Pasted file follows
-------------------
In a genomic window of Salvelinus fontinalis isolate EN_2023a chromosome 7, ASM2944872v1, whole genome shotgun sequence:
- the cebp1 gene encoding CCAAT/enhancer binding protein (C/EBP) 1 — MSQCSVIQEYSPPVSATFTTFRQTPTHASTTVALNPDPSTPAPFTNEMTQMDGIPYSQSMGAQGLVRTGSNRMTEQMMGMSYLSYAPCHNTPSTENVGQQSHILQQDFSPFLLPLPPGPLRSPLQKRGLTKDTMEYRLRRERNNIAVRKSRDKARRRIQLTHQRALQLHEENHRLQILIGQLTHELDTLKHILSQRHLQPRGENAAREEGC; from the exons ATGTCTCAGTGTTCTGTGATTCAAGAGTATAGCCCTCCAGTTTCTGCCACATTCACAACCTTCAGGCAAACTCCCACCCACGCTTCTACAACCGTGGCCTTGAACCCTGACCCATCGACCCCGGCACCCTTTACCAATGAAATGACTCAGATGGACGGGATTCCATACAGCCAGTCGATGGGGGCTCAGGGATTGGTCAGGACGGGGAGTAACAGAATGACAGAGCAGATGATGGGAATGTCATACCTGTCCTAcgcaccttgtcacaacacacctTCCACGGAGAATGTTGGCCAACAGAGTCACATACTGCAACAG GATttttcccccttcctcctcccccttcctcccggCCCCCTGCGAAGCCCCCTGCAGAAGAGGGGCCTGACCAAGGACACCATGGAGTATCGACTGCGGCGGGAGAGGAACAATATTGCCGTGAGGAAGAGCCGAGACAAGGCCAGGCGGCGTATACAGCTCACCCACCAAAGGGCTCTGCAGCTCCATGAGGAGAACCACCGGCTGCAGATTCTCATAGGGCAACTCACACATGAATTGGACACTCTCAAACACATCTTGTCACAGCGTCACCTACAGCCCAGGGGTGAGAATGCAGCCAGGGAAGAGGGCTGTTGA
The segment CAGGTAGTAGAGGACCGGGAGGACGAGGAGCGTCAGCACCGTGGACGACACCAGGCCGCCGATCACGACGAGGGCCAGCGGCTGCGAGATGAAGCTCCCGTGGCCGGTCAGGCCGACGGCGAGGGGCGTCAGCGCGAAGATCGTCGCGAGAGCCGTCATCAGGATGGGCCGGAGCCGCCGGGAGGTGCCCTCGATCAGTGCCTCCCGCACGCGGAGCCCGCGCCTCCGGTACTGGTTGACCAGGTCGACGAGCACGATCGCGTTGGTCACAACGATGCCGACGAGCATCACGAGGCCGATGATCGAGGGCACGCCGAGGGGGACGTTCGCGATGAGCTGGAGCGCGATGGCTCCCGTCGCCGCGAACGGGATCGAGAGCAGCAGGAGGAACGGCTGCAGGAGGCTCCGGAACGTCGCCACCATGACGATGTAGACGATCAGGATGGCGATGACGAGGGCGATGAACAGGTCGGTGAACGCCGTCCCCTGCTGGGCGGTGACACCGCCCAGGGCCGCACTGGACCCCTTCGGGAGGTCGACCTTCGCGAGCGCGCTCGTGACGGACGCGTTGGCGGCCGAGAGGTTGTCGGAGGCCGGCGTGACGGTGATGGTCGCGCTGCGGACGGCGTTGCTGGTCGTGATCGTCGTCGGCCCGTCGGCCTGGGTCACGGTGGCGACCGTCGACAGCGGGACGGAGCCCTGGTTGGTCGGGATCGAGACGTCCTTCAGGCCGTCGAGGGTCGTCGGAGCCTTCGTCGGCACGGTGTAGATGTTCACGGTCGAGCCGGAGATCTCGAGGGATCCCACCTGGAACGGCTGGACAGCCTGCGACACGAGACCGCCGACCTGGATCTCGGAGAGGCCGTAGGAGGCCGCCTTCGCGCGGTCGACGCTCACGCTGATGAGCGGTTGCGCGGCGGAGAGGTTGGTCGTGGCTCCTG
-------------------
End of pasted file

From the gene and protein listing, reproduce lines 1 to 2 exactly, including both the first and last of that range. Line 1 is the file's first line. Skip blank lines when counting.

In a genomic window of Salvelinus fontinalis isolate EN_2023a chromosome 7, ASM2944872v1, whole genome shotgun sequence:
- the cebp1 gene encoding CCAAT/enhancer binding protein (C/EBP) 1 — MSQCSVIQEYSPPVSATFTTFRQTPTHASTTVALNPDPSTPAPFTNEMTQMDGIPYSQSMGAQGLVRTGSNRMTEQMMGMSYLSYAPCHNTPSTENVGQQSHILQQDFSPFLLPLPPGPLRSPLQKRGLTKDTMEYRLRRERNNIAVRKSRDKARRRIQLTHQRALQLHEENHRLQILIGQLTHELDTLKHILSQRHLQPRGENAAREEGC; from the exons ATGTCTCAGTGTTCTGTGATTCAAGAGTATAGCCCTCCAGTTTCTGCCACATTCACAACCTTCAGGCAAACTCCCACCCACGCTTCTACAACCGTGGCCTTGAACCCTGACCCATCGACCCCGGCACCCTTTACCAATGAAATGACTCAGATGGACGGGATTCCATACAGCCAGTCGATGGGGGCTCAGGGATTGGTCAGGACGGGGAGTAACAGAATGACAGAGCAGATGATGGGAATGTCATACCTGTCCTAcgcaccttgtcacaacacacctTCCACGGAGAATGTTGGCCAACAGAGTCACATACTGCAACAG GATttttcccccttcctcctcccccttcctcccggCCCCCTGCGAAGCCCCCTGCAGAAGAGGGGCCTGACCAAGGACACCATGGAGTATCGACTGCGGCGGGAGAGGAACAATATTGCCGTGAGGAAGAGCCGAGACAAGGCCAGGCGGCGTATACAGCTCACCCACCAAAGGGCTCTGCAGCTCCATGAGGAGAACCACCGGCTGCAGATTCTCATAGGGCAACTCACACATGAATTGGACACTCTCAAACACATCTTGTCACAGCGTCACCTACAGCCCAGGGGTGAGAATGCAGCCAGGGAAGAGGGCTGTTGA